In the Thursday, May 30, issue of The Elizabethtown Advocate I read “Synagogue Massacre Defendant Wants Deal to Spare Life” by Ramesh Santanam, Associated Press. To my horror I was staring into the eyes of a mass murder. A cold blooded killer who gunned down eight men, three women and wounded seven others as they worshiped God during a Tree of Life worship service. The reporter said, “It was the deadliest attack on Jews in U.S. history.”
To this heinous crime Robert Bowers pleaded not guilty. Ironically, during his rampage, he expressed hatred of Jews and later told police that, “All these Jews need to die.” Assistant U.S. Attorney Troy Rivetti said the federal government’s death penalty review process is ongoing. The Department of Justice protocol is to seek the views of the victim’s family on a potential death penalty prosecution.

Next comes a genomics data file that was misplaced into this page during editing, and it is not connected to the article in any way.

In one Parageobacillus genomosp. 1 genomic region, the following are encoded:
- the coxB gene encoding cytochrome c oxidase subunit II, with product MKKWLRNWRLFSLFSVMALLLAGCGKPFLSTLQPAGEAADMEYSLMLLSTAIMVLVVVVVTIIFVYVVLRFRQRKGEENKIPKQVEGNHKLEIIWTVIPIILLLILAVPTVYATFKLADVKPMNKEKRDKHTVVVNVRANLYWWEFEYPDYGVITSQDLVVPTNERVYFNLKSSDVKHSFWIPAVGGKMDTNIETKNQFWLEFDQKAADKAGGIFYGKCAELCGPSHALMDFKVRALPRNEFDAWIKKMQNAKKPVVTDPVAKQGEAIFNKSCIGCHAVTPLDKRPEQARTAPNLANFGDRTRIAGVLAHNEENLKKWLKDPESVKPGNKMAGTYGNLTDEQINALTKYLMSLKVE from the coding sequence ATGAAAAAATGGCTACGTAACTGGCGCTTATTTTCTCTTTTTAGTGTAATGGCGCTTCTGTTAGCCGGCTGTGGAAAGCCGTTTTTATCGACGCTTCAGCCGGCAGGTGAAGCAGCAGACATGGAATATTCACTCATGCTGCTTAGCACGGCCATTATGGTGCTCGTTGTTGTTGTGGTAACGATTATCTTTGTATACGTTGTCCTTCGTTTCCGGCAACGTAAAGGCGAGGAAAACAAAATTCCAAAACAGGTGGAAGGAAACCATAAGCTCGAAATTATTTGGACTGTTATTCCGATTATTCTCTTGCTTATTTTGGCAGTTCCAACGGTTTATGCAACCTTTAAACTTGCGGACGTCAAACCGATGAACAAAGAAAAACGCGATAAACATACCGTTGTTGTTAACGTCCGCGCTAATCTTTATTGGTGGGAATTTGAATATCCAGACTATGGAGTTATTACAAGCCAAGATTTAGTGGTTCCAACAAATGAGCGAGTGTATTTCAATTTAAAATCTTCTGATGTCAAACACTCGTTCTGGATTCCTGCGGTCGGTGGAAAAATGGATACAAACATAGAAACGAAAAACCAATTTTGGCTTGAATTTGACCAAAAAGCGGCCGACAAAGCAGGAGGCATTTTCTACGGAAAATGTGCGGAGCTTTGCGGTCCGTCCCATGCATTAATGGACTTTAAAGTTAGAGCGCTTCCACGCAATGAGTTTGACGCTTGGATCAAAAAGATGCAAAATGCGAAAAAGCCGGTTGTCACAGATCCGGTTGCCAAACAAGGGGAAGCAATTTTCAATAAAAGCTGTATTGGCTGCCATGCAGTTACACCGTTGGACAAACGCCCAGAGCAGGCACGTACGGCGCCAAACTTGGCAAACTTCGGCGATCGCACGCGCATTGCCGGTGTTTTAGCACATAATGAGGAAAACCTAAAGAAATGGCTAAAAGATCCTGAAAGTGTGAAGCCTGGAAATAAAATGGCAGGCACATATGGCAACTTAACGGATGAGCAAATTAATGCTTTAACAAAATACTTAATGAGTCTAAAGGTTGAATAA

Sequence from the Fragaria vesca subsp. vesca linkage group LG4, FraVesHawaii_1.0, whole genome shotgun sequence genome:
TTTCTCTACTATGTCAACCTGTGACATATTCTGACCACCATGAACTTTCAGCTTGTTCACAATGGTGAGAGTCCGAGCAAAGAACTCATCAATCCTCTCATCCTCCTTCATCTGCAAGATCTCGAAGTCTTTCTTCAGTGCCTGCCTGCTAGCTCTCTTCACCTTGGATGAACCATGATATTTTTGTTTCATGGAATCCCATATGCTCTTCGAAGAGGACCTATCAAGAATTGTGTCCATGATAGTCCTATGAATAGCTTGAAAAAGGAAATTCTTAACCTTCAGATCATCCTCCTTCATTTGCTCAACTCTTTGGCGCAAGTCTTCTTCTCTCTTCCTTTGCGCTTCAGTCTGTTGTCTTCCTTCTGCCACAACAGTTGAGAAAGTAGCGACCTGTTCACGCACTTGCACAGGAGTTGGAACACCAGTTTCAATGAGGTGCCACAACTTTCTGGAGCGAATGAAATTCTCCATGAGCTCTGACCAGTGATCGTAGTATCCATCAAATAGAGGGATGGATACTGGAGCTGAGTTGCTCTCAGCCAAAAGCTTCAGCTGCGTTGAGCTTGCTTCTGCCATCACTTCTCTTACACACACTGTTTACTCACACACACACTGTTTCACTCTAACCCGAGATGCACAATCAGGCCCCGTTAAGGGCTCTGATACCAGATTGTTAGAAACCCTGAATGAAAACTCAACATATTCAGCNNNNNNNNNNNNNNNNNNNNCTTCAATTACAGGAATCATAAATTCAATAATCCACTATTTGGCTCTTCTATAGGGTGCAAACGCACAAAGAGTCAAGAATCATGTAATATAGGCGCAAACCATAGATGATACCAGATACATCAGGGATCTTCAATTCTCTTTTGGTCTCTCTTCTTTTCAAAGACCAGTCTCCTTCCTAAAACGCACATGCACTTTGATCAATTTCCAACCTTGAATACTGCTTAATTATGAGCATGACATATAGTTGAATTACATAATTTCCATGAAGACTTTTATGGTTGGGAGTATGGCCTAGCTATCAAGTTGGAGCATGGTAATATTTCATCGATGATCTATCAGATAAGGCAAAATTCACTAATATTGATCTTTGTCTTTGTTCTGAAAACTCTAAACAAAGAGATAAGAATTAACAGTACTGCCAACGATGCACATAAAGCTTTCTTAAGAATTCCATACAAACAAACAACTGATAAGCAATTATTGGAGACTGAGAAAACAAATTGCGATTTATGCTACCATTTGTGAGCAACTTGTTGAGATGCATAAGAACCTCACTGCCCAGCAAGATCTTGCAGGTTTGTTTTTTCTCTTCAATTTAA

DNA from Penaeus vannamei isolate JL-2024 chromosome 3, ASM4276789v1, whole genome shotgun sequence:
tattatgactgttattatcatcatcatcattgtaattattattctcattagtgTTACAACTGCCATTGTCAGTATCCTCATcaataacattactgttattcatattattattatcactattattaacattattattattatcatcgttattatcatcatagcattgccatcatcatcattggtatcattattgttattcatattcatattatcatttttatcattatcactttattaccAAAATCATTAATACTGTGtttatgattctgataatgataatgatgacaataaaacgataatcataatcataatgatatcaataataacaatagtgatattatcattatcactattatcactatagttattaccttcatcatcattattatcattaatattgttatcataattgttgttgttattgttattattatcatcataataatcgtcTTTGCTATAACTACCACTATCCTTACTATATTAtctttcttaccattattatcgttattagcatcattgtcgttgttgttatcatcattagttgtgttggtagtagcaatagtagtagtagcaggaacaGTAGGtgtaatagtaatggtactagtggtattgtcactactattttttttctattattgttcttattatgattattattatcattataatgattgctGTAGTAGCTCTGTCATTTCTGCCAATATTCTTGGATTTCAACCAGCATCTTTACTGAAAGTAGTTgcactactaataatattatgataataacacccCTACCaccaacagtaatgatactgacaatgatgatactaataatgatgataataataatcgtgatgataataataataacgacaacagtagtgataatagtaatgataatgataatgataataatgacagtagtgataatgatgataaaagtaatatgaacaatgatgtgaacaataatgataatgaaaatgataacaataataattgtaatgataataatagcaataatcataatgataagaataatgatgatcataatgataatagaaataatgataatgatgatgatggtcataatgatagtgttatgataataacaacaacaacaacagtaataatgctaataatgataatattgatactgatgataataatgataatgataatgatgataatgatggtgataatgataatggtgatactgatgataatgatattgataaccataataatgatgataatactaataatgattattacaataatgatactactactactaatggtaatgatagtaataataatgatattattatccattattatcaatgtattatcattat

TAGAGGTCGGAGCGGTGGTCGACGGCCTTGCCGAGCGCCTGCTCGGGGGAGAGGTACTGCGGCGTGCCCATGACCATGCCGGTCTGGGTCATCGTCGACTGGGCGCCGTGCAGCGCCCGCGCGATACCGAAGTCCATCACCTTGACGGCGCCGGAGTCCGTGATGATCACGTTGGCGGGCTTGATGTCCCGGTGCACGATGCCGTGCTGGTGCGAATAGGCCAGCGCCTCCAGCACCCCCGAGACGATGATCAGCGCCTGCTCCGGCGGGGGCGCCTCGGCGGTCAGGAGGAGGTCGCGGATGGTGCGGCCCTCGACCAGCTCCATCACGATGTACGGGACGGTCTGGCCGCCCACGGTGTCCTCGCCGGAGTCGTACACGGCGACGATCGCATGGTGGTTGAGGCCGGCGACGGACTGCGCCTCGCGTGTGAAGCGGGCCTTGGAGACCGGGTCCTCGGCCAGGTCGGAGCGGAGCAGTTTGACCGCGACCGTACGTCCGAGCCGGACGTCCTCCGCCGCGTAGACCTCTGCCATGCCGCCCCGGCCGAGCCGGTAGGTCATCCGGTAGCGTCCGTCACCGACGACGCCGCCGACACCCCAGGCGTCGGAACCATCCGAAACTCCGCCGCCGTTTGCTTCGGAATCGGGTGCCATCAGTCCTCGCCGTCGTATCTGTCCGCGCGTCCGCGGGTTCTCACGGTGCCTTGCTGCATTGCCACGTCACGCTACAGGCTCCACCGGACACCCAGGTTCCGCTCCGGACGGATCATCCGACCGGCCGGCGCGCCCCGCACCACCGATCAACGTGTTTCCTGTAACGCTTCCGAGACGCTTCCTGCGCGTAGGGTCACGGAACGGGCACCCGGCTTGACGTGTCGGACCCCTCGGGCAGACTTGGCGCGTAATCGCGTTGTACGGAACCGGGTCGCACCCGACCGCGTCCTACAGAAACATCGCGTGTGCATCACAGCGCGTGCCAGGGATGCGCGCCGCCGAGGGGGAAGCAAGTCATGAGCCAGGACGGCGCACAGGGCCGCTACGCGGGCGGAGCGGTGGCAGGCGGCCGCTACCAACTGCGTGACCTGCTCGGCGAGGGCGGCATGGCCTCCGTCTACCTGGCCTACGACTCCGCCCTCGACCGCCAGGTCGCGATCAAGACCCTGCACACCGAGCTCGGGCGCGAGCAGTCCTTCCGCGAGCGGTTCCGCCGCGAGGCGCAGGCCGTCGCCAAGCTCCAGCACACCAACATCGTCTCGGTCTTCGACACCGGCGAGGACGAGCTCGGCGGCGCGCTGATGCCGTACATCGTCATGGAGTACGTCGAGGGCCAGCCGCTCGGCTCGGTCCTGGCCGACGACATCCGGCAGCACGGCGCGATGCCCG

Gov. Tom Wolf ’s press secretary, J.J. Abbott, released the following statement at the time of the shootings: “This was a heinous crime and deserves swift justice and Governor Wolf has full confidence… the U.S. Attorney’s office will ensure that for the victims.” What Gov. Wolf means by swift justice for the victims is not clear, as currently in the commonwealth of Pennsylvania he has instituted a moratorium on the death penalty.
Judy Clark, the defense attorney, says she hopes the case against her client Robert Bowers can be resolved without a trial. Her client is guilty and she knows he is guilty
of the 63-count indictment brought against him. But this is what Clark is known for, negotiating plea bargains that have helped some of the nation’s most infamous killers avoid death row. I would describe Bowers as an infamous killer. How is justice served by not having a trial in exchange for a life sentence? Would justice have been served if the Nuremberg trials had not resulted in the hanging of the 10 men responsible for the Holocaust? Or if Adolf Eichmann had not been caught and brought to trial in Israel for his crimes against humanity? This is clearly an anti-Semitic hate crime that deserves a trial by a jury.